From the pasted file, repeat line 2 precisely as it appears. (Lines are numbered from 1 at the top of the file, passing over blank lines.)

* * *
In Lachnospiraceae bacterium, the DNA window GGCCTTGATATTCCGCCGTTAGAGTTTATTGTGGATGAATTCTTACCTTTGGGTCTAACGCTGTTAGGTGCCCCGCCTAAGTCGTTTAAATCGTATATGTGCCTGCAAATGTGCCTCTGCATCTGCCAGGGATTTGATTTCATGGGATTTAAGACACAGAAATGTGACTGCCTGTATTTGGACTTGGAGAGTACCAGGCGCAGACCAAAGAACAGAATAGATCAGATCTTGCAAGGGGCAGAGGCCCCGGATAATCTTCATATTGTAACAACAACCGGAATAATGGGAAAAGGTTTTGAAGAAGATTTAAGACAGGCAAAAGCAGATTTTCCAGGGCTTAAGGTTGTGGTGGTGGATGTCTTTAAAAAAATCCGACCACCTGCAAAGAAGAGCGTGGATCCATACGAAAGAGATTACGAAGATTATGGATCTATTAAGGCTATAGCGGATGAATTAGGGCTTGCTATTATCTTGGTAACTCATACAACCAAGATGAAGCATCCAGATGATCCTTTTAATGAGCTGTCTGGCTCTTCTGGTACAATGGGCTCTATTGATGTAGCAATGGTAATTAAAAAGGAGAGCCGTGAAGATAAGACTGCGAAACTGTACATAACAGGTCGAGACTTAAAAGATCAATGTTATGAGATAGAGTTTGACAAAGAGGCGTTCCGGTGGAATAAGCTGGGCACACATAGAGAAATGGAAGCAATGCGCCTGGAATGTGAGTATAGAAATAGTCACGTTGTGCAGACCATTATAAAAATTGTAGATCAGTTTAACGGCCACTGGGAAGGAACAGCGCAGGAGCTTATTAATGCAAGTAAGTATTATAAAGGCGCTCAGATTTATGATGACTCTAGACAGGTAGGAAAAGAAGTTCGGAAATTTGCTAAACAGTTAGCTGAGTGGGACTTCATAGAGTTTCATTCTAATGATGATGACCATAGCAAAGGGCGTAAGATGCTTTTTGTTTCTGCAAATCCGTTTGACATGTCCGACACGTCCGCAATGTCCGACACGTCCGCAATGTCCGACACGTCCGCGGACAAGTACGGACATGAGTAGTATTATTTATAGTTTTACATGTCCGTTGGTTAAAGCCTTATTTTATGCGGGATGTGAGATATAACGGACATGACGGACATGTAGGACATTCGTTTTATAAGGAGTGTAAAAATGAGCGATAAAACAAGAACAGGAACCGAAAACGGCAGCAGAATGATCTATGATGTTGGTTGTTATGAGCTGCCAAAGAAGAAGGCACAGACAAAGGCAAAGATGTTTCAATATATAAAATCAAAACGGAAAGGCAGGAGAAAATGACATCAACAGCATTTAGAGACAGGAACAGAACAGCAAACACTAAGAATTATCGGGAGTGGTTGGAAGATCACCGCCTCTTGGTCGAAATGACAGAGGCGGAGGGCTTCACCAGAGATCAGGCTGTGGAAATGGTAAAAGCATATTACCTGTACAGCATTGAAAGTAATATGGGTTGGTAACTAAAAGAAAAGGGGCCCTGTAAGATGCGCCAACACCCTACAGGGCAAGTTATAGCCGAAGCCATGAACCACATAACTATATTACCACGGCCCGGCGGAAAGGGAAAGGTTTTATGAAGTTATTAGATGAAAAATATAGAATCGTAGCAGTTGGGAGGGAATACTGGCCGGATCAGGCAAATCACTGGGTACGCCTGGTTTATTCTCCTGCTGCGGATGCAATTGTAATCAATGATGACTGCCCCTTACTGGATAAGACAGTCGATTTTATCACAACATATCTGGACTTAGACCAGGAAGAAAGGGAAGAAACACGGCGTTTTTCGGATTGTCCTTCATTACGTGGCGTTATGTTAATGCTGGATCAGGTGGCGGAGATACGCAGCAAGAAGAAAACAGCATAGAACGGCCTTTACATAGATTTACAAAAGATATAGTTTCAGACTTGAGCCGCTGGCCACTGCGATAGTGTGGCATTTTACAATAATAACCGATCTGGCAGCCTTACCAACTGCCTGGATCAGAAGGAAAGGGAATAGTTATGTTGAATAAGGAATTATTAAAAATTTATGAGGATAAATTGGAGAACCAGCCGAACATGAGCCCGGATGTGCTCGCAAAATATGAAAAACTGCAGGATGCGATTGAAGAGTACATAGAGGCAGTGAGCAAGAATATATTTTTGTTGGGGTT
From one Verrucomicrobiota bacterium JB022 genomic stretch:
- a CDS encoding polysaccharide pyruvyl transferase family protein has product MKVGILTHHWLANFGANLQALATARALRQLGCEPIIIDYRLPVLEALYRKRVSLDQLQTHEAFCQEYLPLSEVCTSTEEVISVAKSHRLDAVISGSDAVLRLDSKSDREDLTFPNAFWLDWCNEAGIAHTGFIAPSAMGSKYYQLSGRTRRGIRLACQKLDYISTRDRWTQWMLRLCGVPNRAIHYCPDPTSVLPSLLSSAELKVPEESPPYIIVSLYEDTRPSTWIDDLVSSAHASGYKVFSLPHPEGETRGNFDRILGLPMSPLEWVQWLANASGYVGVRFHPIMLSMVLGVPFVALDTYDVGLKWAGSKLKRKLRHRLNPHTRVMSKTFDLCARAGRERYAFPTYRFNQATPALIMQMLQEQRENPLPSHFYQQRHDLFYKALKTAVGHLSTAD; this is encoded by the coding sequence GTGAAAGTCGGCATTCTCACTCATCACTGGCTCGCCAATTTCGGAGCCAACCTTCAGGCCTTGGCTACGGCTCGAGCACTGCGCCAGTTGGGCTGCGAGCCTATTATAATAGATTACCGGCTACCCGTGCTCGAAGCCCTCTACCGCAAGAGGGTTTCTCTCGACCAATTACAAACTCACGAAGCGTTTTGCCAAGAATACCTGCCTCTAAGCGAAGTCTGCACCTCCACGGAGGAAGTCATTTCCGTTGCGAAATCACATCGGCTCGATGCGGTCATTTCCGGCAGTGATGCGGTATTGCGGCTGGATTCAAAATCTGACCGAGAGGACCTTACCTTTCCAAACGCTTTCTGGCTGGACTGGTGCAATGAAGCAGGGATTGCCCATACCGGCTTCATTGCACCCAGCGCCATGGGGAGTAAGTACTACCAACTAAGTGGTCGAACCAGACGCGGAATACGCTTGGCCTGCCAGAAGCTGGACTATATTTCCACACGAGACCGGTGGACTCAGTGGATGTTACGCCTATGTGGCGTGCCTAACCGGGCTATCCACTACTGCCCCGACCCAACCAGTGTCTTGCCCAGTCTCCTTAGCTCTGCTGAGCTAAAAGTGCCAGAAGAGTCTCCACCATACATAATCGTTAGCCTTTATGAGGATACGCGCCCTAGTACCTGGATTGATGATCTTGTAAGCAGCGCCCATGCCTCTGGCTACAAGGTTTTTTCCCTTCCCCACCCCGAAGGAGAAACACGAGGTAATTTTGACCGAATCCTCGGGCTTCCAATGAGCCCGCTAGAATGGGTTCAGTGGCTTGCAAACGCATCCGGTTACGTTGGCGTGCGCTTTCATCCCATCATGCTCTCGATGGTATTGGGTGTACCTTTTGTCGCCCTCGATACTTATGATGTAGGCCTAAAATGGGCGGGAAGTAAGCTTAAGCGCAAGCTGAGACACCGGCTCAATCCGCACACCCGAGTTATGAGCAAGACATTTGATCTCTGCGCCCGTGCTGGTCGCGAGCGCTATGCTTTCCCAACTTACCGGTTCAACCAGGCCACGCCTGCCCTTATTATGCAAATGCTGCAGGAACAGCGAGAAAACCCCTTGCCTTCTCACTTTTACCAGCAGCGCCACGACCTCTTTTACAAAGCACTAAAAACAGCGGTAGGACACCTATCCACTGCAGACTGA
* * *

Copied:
From one Verrucomicrobiota bacterium JB022 genomic stretch: